While social media is used as an extension of marketing, no one likes to be marketed to. See social media as an extension of your story, whether that story is your personal brand or your book. The truth about social media is that it is not too different from actual relationships. The sheer amount of followers isn’t everything: it’s your level of dedication and interaction that produces hits. Get creative with it and don’t be afraid to be yourself. Be authentic. Readers love hearing anything about their favorite—for example, how many cups of coffee or tea it took for you to finish rewriting a particular section. More often than not, I will check out an author’s book if I’ve gotten to interact with them on social media over something unrelated to the book that is simply relatable. Author recognition and book-title awareness are just as effective as targeted marketing, if not more so.

Mindful Sharing
The editing process in itself can be an emotionally and mentally challenging experience. Editors may seem like an enemy whose sole goal is to destroy the work—or “book baby,” as we like to say here at Ooligan—that you’ve put so much time, heart, and energy into. But the truth is that editors are just trying to make sure that your book is the best it can be so that it will sell, which is mutually beneficial.

Be open about your successes and struggles, but know that any rude or derogatory comments toward your editor and publisher may unintentionally backfire on you. Readers may not buy your book if they feel you are not satisfied with how the book turned out. It also sends a negative message to future agents, editors, or publishers you may work with. You should always stop and think before venting your frustrations online.

While we have plenty of helpful and insightful posts on the Ooligan blog, here are a few to help you start thinking about your social media journey:

Manager Monday: Picking Your Portfolio Platform (Digital)

In the internet-heavy, networking-obsessed world of today, having a website is nearly non-optional. And by website, I don’t mean a Facebook profile page, an active Twitter feed, or a Tumblr with the best cat memes in the world. I mean a website. You know, those pesky places you go for information on the internet that usually work, but frustrate you when they don’t. Your website, filled with information about you, your services, previous work, and anything else that makes you look like a marginally successful human being.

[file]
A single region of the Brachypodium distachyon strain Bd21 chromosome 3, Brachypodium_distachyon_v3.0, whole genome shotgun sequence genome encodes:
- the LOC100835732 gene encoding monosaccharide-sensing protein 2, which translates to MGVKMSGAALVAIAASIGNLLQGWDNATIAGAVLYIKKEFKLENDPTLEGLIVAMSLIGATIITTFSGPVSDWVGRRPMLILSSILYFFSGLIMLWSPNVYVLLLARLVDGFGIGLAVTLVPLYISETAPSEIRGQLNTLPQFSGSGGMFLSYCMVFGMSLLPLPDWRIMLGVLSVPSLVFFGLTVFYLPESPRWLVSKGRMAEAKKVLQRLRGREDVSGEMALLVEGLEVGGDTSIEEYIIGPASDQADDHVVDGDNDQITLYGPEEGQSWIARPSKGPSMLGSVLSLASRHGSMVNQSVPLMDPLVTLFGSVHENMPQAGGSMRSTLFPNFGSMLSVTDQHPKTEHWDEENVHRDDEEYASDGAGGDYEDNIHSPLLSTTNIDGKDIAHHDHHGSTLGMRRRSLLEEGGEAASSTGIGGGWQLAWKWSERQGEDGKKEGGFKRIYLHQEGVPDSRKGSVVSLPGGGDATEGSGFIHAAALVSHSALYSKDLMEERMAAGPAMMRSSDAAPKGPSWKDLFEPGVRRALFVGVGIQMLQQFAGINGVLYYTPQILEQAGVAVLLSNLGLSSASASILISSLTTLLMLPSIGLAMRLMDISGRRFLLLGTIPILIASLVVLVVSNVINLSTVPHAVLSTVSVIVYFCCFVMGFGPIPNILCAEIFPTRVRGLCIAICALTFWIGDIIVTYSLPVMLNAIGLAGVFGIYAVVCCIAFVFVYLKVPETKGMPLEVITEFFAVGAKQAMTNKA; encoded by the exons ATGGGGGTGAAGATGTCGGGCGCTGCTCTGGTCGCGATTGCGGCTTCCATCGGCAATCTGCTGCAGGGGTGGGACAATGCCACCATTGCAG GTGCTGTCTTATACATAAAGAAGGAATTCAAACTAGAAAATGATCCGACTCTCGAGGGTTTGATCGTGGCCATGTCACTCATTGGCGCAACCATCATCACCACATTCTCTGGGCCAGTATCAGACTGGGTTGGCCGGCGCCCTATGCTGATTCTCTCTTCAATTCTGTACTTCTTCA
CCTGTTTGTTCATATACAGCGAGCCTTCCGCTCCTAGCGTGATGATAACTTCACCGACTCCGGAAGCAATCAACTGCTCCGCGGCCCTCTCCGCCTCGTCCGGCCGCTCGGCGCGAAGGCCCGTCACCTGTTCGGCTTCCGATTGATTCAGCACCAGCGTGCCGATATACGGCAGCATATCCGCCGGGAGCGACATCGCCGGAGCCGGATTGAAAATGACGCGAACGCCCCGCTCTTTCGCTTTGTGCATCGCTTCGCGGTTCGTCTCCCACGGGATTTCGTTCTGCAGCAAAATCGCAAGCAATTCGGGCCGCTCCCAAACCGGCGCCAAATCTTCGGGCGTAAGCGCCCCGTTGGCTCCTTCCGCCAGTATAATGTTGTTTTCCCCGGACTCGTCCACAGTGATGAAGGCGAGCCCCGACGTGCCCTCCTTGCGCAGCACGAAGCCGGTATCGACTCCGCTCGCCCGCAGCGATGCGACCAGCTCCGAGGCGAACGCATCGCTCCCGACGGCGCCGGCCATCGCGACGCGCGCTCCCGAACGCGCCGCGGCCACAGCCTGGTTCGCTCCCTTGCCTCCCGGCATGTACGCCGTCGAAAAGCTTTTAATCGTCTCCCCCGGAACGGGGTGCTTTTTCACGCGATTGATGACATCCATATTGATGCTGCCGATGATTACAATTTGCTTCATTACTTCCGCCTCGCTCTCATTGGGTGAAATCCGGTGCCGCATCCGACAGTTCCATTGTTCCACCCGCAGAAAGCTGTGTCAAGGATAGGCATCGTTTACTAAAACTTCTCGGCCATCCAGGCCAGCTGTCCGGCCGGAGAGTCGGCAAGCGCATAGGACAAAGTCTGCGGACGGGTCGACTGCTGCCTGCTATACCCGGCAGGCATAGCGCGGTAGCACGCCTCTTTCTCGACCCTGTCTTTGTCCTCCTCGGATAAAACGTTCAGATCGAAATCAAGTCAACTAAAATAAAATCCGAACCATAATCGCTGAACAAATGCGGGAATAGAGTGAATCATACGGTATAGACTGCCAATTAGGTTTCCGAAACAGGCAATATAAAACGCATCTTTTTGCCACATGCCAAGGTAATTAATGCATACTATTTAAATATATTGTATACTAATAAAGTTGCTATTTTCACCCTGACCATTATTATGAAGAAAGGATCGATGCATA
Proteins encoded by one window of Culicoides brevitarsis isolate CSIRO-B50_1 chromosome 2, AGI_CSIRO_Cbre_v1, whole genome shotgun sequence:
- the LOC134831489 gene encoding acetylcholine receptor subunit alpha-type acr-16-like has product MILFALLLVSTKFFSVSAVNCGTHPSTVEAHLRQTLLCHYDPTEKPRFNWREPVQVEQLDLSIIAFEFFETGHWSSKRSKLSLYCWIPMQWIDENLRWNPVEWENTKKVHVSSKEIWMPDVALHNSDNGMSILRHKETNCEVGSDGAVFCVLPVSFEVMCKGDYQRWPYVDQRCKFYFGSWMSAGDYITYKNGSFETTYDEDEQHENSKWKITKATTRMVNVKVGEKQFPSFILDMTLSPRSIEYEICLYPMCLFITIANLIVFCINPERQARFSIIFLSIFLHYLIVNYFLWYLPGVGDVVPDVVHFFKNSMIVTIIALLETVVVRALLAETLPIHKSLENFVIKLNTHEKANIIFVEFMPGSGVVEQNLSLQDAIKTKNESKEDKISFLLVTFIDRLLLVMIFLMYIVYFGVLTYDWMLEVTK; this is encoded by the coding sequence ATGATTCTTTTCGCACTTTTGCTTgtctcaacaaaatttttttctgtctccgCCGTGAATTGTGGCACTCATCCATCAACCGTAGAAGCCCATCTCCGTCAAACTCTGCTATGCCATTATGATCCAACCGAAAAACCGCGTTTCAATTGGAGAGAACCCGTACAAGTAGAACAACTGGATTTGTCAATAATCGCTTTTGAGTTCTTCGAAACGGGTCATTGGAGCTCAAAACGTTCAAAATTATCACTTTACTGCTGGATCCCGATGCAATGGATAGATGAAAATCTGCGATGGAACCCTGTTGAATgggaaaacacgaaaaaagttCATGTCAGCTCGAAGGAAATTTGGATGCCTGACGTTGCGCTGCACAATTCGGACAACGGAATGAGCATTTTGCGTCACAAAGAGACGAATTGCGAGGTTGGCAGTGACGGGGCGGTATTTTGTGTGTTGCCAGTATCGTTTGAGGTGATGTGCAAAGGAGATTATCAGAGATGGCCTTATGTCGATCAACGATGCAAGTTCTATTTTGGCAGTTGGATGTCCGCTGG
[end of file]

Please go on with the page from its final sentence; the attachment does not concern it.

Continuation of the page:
But where to start creating this electronic version of you? Unless you’re a web guru (and if you are, you’re reading the wrong blog post), you’re probably going to want to go with one of the many available website creation sites. Here’s a list of the most commonly used, their pricing, and their main strengths (in no particular order):

  • Squarespace
    Squarespace costs eight dollars per month if billed annually, or twelve dollars per month if billed monthly. It has a terrifyingly long list of features, including robust free templates (and even more impressive paid ones), access to some Adobe Typekit fonts without having an Adobe subscription, a fully-optimized ecommerce section, automatic mobile conversion, and SEO support.
  • Wix
    Wix offers a basic plan for four dollars per month, but it displays Wix brand ads. However, upgrading to $9.75 per month removes the ads and gets you a free domain for the first year, which is a pretty sweet deal. Unique features include templates for everything from restaurants to portfolios to commerce, a remarkably robust WYSIWYG editor for layout and design, an app market, and built-in email marketing.
  • Weebly
    Like Wix, Weebly also offers a free version, and while it doesn’t feature ads, you won’t get a domain name of your own. A domain name kicks in at eight dollars per month, as do features such as the super easy-to-use drag and drop website builder, real-time website statistics, basic blogging and ecommerce options, and even SSL certificates (so your visitors can be sure your site is secure) and password protected pages.
  • WordPress
    If you want to create a blog-based website, the first place you should look is WordPress. For a grand total of zero dollars(!) WordPress offers a basic website, which may feature ads. Upgrading to the ninety-nine-dollar-a-year option gets you thirteen gigabytes of server space, a custom domain name, search engine optimization, a robust plugin/modding community, and a built-in comment system. Most importantly, WordPress is licensed under the GPL, so you’re free to modify and distribute your site in any way you see fit. Plus, WordPress estimates that more than 24 percent of websites are powered by its coding, which is pretty neat.
  • Portfoliobox
    Unlike the previous options, which are designed for creating a broad range of sites, Portfoliobox focuses on—you guessed it—portfolios. It’s seven dollars per month if billed annually, or nine dollars per month if billed monthly, and focuses on features designed to enhance portfolios. Advanced galleries, custom HTML and CSS, image control/options, and ecommerce/social media integration round out this platform.